The premiumisation trend isn’t just hitting alcoholic beverages. Whether you’re interested in making your own mixers or buying in, it’s important to have the right mixers to match with your spirits or serve on their own as a soft drink. By Madeline Woolway.

Making your own

For Charlie Casben, owner of Redfern bar, Moyas Juniper Lounge, making his own mixers started out of interested.

“We just wanted to try to do as much from scratch as possible. I think the main driving force, years back, came from working in restaurants. Chefs are always trying to do everything themselves and it was always way cooler when they’d made things house. For years in bars you’d always just buy things from the wholesaler because it was easy. It seemed like there was a big disconnect between where food was heading and where drinks where heading. I guess I wanted to emulate a bit more what was happening in kitchens. You know, keep it local, keep it fresh, not everything has to be mass produced,” said Casben.

“Specifically for Moya’s, we wanted to make a neutral tonic. A lot of the artisan tonics that are popping up are really great, but they’re all vying to be unique, so they have a lot of their own herbs and spices, which can sometimes detract from the gin. At Moya’s we want people to try a lot of different gins and we want the gins to stand out on their own.  The one we make here is quite neutral aromatically and a lot less sweet.”

Besides tonic, Casben also makes a number of mixers, including syrups and a shrub.

“Syrup is the simplest form of mixer. It’s pretty much just a flavoured sugar syrup made by either steeping or cooking ingredients in a sugar syrup sometimes with acid added (citric or malic) to stabilise and balance the sweetness. Our lime cordial, mustard mandarin and masala grenadine are just fancy syrups,” said Casben.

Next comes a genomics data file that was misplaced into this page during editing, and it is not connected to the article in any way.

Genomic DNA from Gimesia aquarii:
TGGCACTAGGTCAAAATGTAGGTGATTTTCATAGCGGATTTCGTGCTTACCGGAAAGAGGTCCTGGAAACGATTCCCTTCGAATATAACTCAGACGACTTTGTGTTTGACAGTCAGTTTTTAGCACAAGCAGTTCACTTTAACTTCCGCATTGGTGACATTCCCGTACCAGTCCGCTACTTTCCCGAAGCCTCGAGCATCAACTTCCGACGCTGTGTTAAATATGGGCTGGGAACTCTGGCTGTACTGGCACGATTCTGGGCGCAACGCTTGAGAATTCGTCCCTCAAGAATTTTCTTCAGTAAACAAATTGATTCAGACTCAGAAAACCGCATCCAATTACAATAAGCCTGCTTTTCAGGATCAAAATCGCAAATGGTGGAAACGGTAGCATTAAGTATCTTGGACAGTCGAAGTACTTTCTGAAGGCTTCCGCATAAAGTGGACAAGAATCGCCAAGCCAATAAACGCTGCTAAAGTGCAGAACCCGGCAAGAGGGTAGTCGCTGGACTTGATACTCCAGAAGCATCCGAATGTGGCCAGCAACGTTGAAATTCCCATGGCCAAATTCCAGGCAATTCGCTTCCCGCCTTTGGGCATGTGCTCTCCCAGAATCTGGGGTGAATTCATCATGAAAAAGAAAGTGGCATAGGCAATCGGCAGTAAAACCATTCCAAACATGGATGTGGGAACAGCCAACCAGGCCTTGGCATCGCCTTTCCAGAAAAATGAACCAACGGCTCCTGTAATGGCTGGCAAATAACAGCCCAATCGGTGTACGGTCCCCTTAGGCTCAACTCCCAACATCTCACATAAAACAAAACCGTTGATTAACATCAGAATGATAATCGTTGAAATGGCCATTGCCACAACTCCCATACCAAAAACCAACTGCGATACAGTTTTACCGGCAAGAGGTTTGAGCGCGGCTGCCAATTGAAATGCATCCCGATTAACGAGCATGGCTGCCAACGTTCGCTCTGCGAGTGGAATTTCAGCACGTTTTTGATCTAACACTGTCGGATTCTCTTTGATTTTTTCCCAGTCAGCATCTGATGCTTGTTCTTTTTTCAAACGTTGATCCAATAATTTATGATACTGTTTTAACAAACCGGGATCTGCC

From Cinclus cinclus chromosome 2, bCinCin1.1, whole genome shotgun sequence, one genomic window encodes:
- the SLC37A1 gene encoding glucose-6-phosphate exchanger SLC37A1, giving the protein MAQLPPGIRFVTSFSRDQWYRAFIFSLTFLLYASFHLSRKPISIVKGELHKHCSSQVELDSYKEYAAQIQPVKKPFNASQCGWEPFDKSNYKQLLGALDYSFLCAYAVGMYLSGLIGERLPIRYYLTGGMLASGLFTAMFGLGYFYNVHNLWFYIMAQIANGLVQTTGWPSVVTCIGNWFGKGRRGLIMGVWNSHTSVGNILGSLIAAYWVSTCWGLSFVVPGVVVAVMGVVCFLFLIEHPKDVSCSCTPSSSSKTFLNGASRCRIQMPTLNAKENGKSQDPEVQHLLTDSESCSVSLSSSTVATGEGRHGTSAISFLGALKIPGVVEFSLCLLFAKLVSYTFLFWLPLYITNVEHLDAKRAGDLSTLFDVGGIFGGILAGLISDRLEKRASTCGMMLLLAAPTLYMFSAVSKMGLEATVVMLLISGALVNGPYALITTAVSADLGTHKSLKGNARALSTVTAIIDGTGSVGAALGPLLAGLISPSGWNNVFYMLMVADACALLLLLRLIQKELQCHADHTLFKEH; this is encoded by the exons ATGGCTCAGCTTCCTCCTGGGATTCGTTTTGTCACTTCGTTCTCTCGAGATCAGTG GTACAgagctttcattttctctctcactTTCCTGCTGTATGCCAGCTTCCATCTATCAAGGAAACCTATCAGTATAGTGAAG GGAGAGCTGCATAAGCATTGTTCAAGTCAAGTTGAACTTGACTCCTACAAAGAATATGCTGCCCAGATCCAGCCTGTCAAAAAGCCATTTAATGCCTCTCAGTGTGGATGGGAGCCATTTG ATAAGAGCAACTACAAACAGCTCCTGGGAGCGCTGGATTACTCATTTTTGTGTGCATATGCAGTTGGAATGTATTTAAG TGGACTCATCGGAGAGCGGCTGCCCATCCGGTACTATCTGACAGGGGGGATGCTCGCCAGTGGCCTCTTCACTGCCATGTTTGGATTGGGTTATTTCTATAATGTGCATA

Shrubs are traditional, old style mixers that are essentially a preservation technique.

“Fresh fruit is preserved in vinegar and after a few weeks pressed out and sugar is added to sweeten,” Casben said. “Our raspberry and blueberry shrubs are made with apple cider vinegar and sweetened with organic dehydrated (unrefined) cane sugar.”

Tonics on the other hand are usually a herbal tincture designed to have medicinal properties, said Casben.

“Not that we’re really pretending our tonic water wards off malaria or anything else, but back in the day that was the idea. Most 'tonic' waters will contain a bittering agent, the most common being cinchona bark (the natural source of quinine) among other flavouring agents such as citrus, herbs, spices and flowers. Ours is cinchona bark, cassia bark, grapefruit zest, agave and lemon juice. It's quite a simple version designed to be relatively neutral against the different gins.”

According to Casben, it took some experimenting to get these mixers right, but once you’ve got a recipe it’s not difficult and it doesn’t require much investment in terms of equipment.